In late March a nest was found on the ground, two little chicks were alive, sadly one had already perished. WIRES was contacted and the two survivors were brought into care. They turned out to be Magpie-larks. Once hydrated, attempts to reunite the two with the parent birds failed, the parent birds could not be found.
A few days later another call to WIRES regarding a tiny Magpie-lark found on the ground; it had fallen from the nest high above.
Young birds do much better if they have a buddy, the new arrival joined the other two as soon as it was established all were in good health. Their WIRES volunteer carer named them Tully, Tilly and Tommy.
Tommy, the late addition, was quickly accepted by Tully and Tilly, the trio were found cuddled up to each other from the first night together.
They spent some time in a hospital cage being fed and hydrated, they grew quickly and once they started to show signs of wanting to fly they were moved to an outside aviary. It did not take long before they were expert flyers, the time had come to open the aviary door and let them leave the “nest”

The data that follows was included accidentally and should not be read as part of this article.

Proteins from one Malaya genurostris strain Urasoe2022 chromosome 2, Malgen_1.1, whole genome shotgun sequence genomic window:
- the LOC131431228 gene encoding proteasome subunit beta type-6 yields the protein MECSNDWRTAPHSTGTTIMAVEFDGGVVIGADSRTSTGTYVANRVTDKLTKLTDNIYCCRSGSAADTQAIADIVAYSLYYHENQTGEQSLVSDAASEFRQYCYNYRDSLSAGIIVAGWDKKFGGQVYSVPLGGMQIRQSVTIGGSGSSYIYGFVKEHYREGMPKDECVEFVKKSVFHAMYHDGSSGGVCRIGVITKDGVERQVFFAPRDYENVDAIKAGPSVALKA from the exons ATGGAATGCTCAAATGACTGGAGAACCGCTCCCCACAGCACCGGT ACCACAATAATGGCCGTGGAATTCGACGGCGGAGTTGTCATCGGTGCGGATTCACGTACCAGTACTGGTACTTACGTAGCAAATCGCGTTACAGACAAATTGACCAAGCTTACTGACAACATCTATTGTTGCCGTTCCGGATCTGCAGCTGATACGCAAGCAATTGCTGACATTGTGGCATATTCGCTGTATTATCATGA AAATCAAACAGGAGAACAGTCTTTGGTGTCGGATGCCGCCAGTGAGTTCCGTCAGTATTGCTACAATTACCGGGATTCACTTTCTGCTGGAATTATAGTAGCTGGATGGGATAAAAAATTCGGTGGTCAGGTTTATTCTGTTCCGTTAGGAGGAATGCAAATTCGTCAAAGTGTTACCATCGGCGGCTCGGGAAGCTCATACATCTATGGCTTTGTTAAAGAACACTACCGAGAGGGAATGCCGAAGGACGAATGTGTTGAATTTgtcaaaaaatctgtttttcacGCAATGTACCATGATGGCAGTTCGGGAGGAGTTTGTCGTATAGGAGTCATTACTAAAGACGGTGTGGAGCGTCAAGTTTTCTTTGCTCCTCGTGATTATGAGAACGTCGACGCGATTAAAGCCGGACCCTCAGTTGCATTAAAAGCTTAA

They stayed around the aviary for a while, taking advantage of supplementary food left for them as they adjusted to life in the wild, and finding their own food. It did not take long before they were self-sufficient.
The Magpie-lark is distinctively marked in black and white. The thin whitish bill and pale iris separate it from other similarly coloured species. The adult male Magpie-lark has a white eyebrow and black face, while the female has an all-white face with no white eyebrow.
Young birds have a black forehead, a white eyebrow and a white throat. The Magpie-lark is often referred to as a Peewee or Pee Wee, after the sound of its distinctive calls.